Hillary Clinton's totally understandable response to being asked at a press conference in her capacity as Secretary of State has provoked reporting about her 'extraordinary outburst' (e.g. The Times). What's extraordinary about it other than the fact that most government figures would not expect to be asked for their spouses views on an important matter rather than their own? It would never happen to Bill, or to any other male politician. I don't think her response was anything other than a clear expression of how unacceptable the question posed actually was - if I was Hillary it would drive me mad and - unlike Hillary - I would probably lose my rag and respond with the kind of hysterical response that she is being credited with. Extraordinary is that her response is a bigger deal to the press than the idiocy of the question.
Wow - Pink Tape is 2 years old. I confess I didn't really think this far ahead when I made my first blog entry and landed on the name Pink Tape. I didn't really think ahead at all - it seemed like a good idea at the time. But it's been fun, and moderately successful, and long may the Pink Tape wind on and on.
2 years ago things were a lot different: for family law; for me. The 'Secret courts' were all the talk - now we have open justice, perhaps soon to be open reporting. The Baby P scandal had yet to break - now we have social work and CAFCASS collapse as a result of the fallout.
Some things were ever thus: proposals to slash legal aid for family practitioners were afoot, there were hotspots of CAFCASS delay and the bar had not really found its way to the blogosphere (perish the thought of embracing technology).
At home, I was just pregnant (or just about to be). And working in London. And whilst my short period of maternity leave was perfect opportunity for blogging about the job I was taking a pause from, the return to work in Bristol coupled with the ever increasing mobility and ever increasing volume levels of a 15 month old present an ever increasing challenge to making time in my life for the blog (both this one and the Family Law Week blog).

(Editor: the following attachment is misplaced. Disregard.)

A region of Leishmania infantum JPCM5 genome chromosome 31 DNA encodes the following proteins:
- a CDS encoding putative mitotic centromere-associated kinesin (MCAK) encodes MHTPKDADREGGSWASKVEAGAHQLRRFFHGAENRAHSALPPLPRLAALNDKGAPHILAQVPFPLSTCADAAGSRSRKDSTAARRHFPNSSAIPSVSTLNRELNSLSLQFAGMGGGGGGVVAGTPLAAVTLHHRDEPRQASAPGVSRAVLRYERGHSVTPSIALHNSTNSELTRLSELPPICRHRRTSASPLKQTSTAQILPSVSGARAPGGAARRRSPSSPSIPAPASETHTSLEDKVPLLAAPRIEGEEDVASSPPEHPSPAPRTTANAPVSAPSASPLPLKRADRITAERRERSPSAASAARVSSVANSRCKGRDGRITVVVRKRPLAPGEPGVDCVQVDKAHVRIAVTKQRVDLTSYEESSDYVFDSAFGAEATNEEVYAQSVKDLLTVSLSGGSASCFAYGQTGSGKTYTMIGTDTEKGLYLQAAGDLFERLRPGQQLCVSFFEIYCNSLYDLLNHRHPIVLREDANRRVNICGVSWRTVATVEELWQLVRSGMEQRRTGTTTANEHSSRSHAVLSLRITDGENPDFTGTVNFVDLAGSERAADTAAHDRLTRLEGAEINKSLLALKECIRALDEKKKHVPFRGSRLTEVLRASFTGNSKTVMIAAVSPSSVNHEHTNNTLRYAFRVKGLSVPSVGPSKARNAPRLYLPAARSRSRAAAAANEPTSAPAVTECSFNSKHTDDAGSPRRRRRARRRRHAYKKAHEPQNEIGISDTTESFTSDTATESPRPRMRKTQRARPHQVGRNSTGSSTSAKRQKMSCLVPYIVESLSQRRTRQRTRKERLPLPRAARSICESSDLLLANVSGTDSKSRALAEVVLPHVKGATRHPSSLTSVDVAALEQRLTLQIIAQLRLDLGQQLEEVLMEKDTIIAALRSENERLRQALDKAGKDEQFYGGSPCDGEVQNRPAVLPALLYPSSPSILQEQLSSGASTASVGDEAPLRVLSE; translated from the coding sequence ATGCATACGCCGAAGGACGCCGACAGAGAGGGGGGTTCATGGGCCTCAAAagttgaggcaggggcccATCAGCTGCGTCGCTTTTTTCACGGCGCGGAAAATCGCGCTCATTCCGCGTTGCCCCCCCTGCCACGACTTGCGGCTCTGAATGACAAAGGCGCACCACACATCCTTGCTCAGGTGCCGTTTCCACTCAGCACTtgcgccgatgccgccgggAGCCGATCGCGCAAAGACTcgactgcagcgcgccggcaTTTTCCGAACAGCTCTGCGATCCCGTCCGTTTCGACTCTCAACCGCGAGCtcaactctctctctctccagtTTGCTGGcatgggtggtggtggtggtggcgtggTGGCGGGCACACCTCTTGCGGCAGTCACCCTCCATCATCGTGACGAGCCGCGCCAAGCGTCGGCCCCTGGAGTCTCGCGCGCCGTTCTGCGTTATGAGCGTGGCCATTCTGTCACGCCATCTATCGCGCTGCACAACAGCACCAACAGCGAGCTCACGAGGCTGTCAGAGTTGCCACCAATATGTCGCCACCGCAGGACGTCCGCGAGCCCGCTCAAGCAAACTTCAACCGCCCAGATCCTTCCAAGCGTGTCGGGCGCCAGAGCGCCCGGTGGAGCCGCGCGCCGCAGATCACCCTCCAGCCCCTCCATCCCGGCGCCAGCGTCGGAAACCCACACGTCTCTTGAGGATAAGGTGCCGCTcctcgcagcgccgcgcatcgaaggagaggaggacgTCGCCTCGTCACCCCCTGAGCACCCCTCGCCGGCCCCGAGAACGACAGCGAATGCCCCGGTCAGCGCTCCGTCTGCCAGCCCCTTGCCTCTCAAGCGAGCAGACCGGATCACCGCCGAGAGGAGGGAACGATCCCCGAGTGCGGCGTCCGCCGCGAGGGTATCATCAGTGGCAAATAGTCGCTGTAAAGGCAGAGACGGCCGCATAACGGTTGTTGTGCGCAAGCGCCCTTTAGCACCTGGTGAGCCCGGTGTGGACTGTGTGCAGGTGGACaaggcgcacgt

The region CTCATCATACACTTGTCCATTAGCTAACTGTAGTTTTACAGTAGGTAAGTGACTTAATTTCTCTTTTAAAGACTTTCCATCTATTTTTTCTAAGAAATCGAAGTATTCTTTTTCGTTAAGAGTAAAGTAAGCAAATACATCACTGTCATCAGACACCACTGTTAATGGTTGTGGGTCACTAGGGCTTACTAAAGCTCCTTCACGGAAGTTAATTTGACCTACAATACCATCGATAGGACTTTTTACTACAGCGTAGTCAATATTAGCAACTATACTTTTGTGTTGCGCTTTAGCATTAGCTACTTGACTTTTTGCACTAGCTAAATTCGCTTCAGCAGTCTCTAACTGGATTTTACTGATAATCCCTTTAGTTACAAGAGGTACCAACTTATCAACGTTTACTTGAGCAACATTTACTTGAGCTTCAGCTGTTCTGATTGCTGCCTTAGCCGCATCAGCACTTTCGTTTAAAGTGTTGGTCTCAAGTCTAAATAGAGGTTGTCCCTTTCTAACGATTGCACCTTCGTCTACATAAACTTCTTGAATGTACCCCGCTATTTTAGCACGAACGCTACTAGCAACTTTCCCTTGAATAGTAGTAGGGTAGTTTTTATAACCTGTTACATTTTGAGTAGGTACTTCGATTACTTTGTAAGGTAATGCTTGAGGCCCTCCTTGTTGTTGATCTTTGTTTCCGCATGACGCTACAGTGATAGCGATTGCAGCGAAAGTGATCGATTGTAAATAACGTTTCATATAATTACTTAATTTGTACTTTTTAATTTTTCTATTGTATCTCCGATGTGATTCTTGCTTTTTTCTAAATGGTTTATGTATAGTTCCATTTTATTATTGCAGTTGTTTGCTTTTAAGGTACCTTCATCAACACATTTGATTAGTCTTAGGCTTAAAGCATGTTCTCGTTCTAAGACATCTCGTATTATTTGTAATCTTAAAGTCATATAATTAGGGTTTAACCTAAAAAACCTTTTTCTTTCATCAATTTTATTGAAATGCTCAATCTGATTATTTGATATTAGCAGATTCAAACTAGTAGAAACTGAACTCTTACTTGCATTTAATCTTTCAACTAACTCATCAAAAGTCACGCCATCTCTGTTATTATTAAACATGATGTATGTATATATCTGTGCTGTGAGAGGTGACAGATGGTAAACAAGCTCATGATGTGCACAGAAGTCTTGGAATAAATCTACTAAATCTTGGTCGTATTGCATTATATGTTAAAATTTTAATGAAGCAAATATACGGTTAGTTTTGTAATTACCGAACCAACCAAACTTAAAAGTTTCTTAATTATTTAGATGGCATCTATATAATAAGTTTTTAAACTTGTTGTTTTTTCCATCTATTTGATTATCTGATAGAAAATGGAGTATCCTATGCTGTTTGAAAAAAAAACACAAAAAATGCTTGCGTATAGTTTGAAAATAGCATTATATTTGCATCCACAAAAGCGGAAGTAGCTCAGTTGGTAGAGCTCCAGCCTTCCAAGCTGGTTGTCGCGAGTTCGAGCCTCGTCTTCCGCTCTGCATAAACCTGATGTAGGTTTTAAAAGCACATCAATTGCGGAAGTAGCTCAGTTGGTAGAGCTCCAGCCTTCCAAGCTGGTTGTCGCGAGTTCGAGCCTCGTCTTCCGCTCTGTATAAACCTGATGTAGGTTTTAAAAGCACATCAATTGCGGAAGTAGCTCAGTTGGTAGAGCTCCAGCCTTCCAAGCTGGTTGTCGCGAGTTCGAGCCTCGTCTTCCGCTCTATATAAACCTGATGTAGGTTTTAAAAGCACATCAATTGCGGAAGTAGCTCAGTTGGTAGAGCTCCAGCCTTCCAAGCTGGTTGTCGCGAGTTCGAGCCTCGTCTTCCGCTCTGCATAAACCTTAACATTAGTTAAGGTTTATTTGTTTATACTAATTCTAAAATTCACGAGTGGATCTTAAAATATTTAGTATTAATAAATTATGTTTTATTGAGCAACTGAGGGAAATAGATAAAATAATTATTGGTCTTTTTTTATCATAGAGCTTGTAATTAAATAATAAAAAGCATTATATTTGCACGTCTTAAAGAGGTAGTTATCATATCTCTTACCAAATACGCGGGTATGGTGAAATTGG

To those who poo-pooed the idea and to my nameless but very learned friend who suggested it was downright unprofessional and demeaning for a member of the bar to be involved with such trash as a blog, 3000 hits a month respectfully submit that you were wrong and that there is something of value in between Heat Magazine (to which you compared this blog) and a legal looseleaf. Clever is good. Clever and interesting is better. And successful is good. But successful and happy is better.
But enough of bitching about the past (although I do feel better for having got that off my chest), what is the future for Pink Tape? Well, I'm always happy to hear suggestions for the direction of the blog, you may like to comment on this post. But in general terms: here's to another two years at least. It may not go on for ever, but I think I have a clue who may be inheriting the Pink Tape mantle when I hang up my keyboard and blog my last...as you can see from the picture he is earnestly in training already.
I am really pleased to see that from this week health visitors will be switching over to the World Health Organisation growth charts for measurement of infant growth. I have had one stuck in my boy's red book for months, diligently plotting his growth on both the bottle fed based chart that officialdom requires and the WHO chart which I felt was more appropriate. The only time I asked my health visitor about it she had never heard of it, so I hope that some training is being rolled out. Luckily he's been storming ahead on both charts ('robust' is the word I think) but I don't think he's obese just yet.
These charts may seem trivial but they are important - because they form the cornerstone of health visitor intervention in the early months. This helpful document explains why the new charts are different and better.